Previously confined to PC turn-based play, mobile free-to-play transformed 4x into sprawling persistent world MMOs. The combination was and continues to be electric; what other genre can admit to $1M LTVs? Each X, EXplore, EXpand, EXploit, and EXterminate invites an unparalleled level of feature width and depth. 1 Its LTVs are not driven only by spend depth but also by copious amounts of long-term retention. Like long, long-run retention.
The “10-year game” has gone from a CEO fairy tale to reality. A couple of weeks ago, Clash of Clans (CoC) celebrated its 10th anniversary by grossing over $480 million in the last year alone. But longer lifecycles present new and unexplored challenges. 4x faces a genre-level conundrum: given vertical progression and persistent worlds, what is the most effective way to manage server populations?
4x games typically funnel new players into “mirrored worlds” segmented by language and real-world region. Each shard shares a similarly sized population cap and “static” elements like progression speed or world map size. Tiny shards (< 10,000) like those in Star Trek Fleet Command create laboratories for experimentation and mistake. Even on 1M MAU, that translates to 500 parallel worlds or shards. On the other hand, a few games have instead opted for a single shard shared between all players. Managing single shards, like those in EVE and Dual Universe, is technically tricky, with over 200k DAUs sharing a single real-time and persistent server. Still, the shared sense of history from a single shard setup binds a community together in a way little else can.
Server persistence combined with vertical progression introduces unique time-based effects; additional doses of vertical progression increasingly stratify players across power levels. As the vertical progression cap increases, it becomes increasingly expensive for new players to win. For example, it may have taken 1,000 hours / $10,000 to reach level 100, but now takes 3,000 hours / $50,000 to reach level 150; “catch-up” is expensive for new players. Imagine starting a marathon hours after other competitors, only to find out the organizers have extended the finishing distance by several miles. And to be sure, extending vertical progression caps are a necessary condition for retaining elder players; nothing kills a game quicker than no new content.
Spent Cap Model
For any 4x game, consider the vertical ceiling or the max amount of progression as the sum of all individual durable timers (i.e., how long you have to wait to upgrade a building).
For most games, the vertical ceiling follows an exponential curve. Not only will leveling up a building require more and more time, but the total number of upgradeables increases as players progress. On the one hand, this suggests absolute vertical power increases exponentially.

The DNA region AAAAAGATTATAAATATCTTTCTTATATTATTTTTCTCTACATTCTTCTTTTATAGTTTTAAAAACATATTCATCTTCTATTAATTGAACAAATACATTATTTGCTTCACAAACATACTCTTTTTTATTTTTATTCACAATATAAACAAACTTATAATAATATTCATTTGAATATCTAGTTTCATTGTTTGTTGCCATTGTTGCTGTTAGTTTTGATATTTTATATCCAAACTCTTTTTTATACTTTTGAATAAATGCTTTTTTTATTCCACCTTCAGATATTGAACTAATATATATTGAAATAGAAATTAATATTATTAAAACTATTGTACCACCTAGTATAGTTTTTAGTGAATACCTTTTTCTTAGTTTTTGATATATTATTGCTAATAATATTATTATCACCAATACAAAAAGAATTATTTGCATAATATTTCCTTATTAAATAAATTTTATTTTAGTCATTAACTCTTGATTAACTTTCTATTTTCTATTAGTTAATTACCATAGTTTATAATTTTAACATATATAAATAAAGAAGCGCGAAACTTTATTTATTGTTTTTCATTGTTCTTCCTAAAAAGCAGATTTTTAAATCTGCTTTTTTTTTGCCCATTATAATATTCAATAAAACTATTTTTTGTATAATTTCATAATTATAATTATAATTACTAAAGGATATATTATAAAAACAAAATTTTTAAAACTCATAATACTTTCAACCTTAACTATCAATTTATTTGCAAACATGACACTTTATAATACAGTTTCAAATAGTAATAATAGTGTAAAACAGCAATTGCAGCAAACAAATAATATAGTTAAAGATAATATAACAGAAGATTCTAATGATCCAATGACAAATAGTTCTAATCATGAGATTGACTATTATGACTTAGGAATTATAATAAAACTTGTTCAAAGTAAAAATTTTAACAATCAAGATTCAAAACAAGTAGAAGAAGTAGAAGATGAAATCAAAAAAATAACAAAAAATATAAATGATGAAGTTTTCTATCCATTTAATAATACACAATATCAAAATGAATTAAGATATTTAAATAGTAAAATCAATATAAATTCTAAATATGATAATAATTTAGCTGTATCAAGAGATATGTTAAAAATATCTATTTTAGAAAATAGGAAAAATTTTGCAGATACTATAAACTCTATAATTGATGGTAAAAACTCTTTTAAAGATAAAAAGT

But on another, the returns to time in terms of vertical power percentile decrease (i.e., a given hour or dollar of spend buys less percentile increase as the absolute amount of time/dollar spent increases). It’s easier to go from rank 500 to 400 than rank 100 to 1.
The Seat of Power
Most 4x games revolve around a “seat of power.” Players band together to control the seat, with a single representative from the clan executing against the clan’s interests when on the seat. In some sense, this creates a fixed supply of “victory”: there can only be a single holder of the seat of power. The seat itself gives the holder a vast array of powers. For example, in March of Empires, ruling players control everything from tax rates to peace shield rules.
Ceilings and Seats
We can imagine the vertical power percentile representing the time and costs to obtain the seat of power. The probability of obtaining the seat of power is conditional on the population size of the shard.
However, there’s an additional design space to consider in managing shards over time. Until now, we’ve considered a static problem: what is the optimal shard size? But given the persistence of shards, we must also consider the design space of merging and re-filling shards.
Consider a round-robin style model: new players are assigned shards from a looping list. This ensures a consistent influx of immigration, but players entering elder shard face difficult prospects. By then, top players have accumulated massive amounts of capital.
A former colleague suggested an alternative model: “shard bursting,” or filling up shards in a series, i.e., the following 6,000 new players might all be assigned to shard “A” while the next 6,000 are assigned shard “B.” Bursting hedges against the “round-robin” model by creating a relatively even start line from which players rush to the seat of power. On the flip side, brutal early retention funnels (sub 20% D1 retention) leave bursted shards looking something like modern Japan. With no fresh blood, the shard population will dwindle over time.
I’m not actually sure which model produces the most robust retention rates, maybe we should auction the whole thing off! But I do know the problem is here to stay, and the open economies of web3 only complicate the dynamics. Web3 4x designers certainly have a curious task at hand!
- Page 92 for the coinage of the term.